The Minnesota Supreme Court is the highest court in the U.S. state of Minnesota. The court hears cases in the Supreme Court chamber in the Minnesota State Capitol or in the nearby Minnesota Judicial Center.

History

The court was first assembled as a three-judge panel in 1849 when Minnesota was still a territory. The first members were lawyers from outside the region, appointed by President Zachary Taylor. The court system was rearranged when Minnesota became a state in 1858.

Appeals from Minnesota District Courts went directly to the Minnesota Supreme Court until the Minnesota Court of Appeals, an intermediate appellate court, was created in 1983 to handle most of those cases. The court now considers about 900 appeals per year and accepts review in about one in eight cases.[1] Before the Court of Appeals was created, the Minnesota Supreme Court handled about 1,800 cases a year. Certain appeals can go directly to the Supreme Court, such as those involving taxes, first degree murder, and workers’ compensation.

Composition

The seven justices of the Minnesota Supreme Court are elected to renewable six-year terms.[2] When a midterm vacancy occurs, the governor of Minnesota appoints a replacement to a term that ends after the general election occurring more than one year after the appointment.[3] Most vacancies occur during a term. The most recent election to an open seat on the court was in 1992, when former Minnesota Vikings player Alan Page was elected. Judges in Minnesota have a mandatory retirement age of 70.[4][5]

Anne McKeig, a descendant of the White Earth Band of Ojibwe, became the first Native American justice in 2016. Her appointment also marked the second time the court had a majority of women since 1991.[6]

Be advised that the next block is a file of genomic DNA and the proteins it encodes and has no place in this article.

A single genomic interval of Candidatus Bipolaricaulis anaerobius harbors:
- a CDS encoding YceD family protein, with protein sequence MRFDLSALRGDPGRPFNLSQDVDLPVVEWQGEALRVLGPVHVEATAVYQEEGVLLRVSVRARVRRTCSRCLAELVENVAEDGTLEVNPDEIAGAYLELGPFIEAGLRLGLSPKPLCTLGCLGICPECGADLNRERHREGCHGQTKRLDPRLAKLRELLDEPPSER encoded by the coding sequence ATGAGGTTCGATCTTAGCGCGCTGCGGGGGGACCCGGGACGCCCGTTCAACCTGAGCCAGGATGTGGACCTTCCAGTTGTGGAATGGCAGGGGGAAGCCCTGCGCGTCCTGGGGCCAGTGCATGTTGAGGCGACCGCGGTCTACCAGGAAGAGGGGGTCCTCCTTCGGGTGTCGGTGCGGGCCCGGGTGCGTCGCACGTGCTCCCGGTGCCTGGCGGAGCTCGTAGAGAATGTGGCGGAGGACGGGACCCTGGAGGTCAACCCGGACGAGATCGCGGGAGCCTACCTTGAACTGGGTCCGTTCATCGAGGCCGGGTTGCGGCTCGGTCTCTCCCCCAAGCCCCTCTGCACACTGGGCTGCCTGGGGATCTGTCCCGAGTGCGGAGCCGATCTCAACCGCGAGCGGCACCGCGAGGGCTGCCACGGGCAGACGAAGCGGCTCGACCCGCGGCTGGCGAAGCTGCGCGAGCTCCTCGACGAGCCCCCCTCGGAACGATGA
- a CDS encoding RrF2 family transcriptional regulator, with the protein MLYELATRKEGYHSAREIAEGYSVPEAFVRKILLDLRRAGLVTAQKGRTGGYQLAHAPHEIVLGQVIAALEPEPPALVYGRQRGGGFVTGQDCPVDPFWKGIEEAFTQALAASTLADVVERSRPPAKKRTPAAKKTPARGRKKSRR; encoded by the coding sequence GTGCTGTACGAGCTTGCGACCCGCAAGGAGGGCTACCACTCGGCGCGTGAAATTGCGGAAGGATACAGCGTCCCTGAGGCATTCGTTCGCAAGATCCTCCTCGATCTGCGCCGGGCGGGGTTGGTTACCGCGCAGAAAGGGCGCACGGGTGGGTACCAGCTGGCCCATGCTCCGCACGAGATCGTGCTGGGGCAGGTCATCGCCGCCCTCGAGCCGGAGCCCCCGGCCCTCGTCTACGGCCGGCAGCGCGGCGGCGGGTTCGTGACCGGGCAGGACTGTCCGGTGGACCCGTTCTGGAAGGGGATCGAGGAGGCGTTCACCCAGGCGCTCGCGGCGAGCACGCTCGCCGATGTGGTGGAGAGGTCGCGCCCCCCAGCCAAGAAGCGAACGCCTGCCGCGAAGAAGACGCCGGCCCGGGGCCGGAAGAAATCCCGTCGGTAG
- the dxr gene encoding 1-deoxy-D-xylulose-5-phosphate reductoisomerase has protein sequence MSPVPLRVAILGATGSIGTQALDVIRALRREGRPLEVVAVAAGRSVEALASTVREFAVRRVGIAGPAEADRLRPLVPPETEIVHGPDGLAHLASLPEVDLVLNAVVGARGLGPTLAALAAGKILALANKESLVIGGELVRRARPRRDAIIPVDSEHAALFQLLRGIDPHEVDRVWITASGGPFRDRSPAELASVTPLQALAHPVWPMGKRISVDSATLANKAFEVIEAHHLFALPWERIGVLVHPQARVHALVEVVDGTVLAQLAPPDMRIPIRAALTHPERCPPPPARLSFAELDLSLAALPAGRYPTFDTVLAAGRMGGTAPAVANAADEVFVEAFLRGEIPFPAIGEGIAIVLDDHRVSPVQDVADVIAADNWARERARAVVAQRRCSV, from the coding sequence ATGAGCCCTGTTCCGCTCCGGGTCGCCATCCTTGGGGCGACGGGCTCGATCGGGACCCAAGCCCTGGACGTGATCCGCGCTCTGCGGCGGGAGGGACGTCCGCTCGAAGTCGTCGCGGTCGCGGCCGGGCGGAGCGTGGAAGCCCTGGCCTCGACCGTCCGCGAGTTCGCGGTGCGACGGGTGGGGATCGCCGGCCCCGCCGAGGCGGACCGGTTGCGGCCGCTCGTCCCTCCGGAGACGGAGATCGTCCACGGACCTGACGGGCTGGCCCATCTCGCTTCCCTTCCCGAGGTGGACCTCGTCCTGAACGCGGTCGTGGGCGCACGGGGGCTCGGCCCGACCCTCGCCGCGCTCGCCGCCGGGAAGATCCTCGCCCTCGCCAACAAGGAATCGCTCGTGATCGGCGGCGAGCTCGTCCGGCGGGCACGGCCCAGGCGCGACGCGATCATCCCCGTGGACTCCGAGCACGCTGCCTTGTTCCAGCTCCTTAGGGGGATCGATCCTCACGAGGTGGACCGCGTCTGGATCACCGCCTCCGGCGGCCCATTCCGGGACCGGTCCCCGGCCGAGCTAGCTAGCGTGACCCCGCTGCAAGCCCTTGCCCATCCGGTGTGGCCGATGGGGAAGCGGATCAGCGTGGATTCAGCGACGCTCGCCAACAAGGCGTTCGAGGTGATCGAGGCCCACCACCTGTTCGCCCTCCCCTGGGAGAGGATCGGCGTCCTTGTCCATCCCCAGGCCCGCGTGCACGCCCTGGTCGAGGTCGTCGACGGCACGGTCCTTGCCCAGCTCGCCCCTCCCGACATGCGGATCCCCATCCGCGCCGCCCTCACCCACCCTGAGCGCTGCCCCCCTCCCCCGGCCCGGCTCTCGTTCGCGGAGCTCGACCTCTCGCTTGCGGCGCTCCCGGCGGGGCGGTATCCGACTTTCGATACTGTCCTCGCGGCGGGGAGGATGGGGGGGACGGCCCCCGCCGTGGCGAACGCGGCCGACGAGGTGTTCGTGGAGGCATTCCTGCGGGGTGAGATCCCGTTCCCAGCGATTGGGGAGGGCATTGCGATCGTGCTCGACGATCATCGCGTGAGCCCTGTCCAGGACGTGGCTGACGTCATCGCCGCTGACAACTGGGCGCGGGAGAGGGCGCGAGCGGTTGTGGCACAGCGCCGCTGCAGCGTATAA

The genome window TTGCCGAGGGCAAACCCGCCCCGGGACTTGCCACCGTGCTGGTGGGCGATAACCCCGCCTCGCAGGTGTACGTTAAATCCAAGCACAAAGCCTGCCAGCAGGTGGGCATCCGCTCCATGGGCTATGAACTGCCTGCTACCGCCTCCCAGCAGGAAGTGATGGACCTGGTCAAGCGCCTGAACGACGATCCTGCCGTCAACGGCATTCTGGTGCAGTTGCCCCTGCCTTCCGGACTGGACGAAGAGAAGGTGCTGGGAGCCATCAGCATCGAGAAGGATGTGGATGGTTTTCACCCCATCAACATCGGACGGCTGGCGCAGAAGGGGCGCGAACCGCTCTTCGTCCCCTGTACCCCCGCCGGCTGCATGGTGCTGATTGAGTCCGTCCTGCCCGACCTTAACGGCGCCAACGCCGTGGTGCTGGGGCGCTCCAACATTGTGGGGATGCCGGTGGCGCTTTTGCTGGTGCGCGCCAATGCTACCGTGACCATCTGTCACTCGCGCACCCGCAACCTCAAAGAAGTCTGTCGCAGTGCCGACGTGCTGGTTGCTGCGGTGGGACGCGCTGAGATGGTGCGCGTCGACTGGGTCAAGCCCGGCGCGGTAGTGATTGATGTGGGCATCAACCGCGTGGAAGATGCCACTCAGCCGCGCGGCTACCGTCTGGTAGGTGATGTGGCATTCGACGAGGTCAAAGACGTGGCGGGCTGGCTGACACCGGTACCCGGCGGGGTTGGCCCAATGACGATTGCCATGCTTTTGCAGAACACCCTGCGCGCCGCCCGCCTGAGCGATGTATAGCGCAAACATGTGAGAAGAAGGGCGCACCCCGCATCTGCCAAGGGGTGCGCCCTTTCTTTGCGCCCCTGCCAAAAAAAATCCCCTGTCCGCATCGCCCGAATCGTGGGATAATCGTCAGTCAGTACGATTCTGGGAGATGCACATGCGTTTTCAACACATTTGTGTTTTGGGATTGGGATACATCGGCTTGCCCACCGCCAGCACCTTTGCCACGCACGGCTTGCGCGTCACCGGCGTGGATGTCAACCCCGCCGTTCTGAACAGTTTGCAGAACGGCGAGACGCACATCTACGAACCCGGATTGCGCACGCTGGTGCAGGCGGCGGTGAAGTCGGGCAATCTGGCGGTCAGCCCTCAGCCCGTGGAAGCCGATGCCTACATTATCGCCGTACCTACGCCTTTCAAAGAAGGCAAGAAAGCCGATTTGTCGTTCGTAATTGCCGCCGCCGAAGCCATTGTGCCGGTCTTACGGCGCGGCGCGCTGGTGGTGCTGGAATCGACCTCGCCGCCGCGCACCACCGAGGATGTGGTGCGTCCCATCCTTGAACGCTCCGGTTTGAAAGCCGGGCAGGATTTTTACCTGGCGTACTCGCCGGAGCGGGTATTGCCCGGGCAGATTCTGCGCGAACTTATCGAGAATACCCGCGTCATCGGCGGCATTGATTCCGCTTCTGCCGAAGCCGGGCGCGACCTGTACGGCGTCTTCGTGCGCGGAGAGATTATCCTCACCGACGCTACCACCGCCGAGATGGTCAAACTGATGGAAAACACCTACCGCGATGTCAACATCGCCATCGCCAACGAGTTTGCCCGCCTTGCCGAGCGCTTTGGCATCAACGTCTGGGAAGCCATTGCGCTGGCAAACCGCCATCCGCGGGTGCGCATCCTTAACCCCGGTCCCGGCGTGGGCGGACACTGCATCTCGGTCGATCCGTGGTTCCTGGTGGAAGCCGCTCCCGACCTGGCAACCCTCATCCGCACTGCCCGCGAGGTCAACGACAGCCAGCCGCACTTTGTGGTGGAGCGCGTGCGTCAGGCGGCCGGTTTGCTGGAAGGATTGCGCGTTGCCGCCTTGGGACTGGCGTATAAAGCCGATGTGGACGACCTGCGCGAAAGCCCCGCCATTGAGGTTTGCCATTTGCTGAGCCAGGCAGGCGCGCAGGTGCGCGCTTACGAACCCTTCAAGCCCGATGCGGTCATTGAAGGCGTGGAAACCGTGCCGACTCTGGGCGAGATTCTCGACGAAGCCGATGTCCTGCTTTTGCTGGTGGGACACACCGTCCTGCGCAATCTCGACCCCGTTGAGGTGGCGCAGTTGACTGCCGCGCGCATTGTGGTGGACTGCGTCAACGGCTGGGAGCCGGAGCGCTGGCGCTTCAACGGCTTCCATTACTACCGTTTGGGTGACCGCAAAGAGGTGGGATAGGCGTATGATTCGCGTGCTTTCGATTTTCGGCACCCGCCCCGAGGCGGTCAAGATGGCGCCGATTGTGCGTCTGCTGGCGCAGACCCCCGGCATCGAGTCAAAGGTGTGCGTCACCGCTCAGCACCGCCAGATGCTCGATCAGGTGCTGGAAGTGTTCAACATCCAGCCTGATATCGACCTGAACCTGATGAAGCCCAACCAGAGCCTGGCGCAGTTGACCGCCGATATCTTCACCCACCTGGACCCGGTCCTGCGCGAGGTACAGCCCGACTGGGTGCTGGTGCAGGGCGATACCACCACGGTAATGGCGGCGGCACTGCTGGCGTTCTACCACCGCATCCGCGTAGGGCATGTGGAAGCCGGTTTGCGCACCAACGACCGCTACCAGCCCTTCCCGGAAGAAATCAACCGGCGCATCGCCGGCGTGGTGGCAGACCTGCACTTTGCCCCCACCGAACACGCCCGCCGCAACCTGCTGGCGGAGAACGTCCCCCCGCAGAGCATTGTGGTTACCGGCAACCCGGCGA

In May 2020, Governor Tim Walz announced the appointment of Nobles County District Judge Gordon Moore, who replaced retiring Justice David Lillehaug.[7]

Salary

The salary for the Supreme Court Chief Justice is $205,362 and $186,692 for associate justices.[8]

Members

SeatNameBornAppointed byBegan serviceCurrent term end dateMandatory retirement dateLaw school
Chief JusticeLorie Skjerven Gildea (1961-10-06) October 6, 1961 (age 60)Tim Pawlenty (R)January 11, 2006[a]January 6, 2025October 31, 2031Georgetown
1Barry Anderson (1954-10-24) October 24, 1954 (age 67)Tim Pawlenty (R)October 13, 2004January 6, 2025October 31, 2024Minnesota
2Margaret Chutich (1958-06-18) June 18, 1958 (age 63)Mark Dayton (D)March 17, 2016January 6, 2025June 30, 2028Michigan
3Gordon Moore (1963-04-06) April 6, 1963 (age 58)Tim Walz (D)August 3, 2020January 2, 2023April 30, 2033Iowa
4Paul Thissen (1966-12-10) December 10, 1966 (age 54)Mark Dayton (D)May 14, 2018January 5, 2027December 31, 2036Chicago
5Anne McKeig (1967-02-09) February 9, 1967 (age 54)Mark Dayton (D)August 31, 2016January 6, 2025February 28, 2037Hamline
6Natalie Hudson (1957-01-13) January 13, 1957 (age 64)Mark Dayton (D)October 26, 2015January 2, 2023January 31, 2027Minnesota
  1. ^ Associate Justice from January 11, 2006 to July 1, 2010.

Sources: [9][10]

Images

See also

References

  1. ^ “Supreme Court” (PDF). Minnesota Judicial Branch. Retrieved February 20, 2014.
  2. ^ “Minn. Const. art. VI, sec. 7”. Minnesota Constitution. Office of the Revisor of Statutes. Retrieved February 20, 2014.
  3. ^ “Minn. Const. art. VI, sec. 8”. Minnesota Constitution. Office of the Revisor of Statutes. Retrieved February 20, 2014.
  4. ^ “Minnesota Statutes 2013, section 490.121, subdivision 21d”. Office of the Revisor of Statutes. Retrieved February 20, 2014.
  5. ^ “Minnesota Statutes 2013, section 490.121, subdivision 1”. Office of the Revisor of Statutes. Retrieved February 20, 2014.
  6. ^ Lopez, Ricardo (June 28, 2016). “Dayton selects McKeig as next Supreme Court justice”. Star Tribune. Retrieved September 6, 2016.
  7. ^ Montemayor, Stephen (May 16, 2020). “Gov. Walz makes Worthington judge his first Minnesota Supreme Court selection”. Star Tribune. Retrieved June 11, 2020.
  8. ^ “Minnesota Judicial Branch – How to Become a Judge”. www.mncourts.gov. Retrieved March 29, 2021.
  9. ^ “State Judiciary” (PDF). 2017–2018 Minnesota Legislative Manual (Blue Book). Minnesota Secretary of State. pp. 369–70. Retrieved January 11, 2019.
  10. ^ “Supreme Court Justices”. Minnesota Judicial Branch. Retrieved January 11, 2019.

External links

Coordinates: 44°57′16″N 93°6′1″W / 44.95444°N 93.10028°W / 44.95444; -93.10028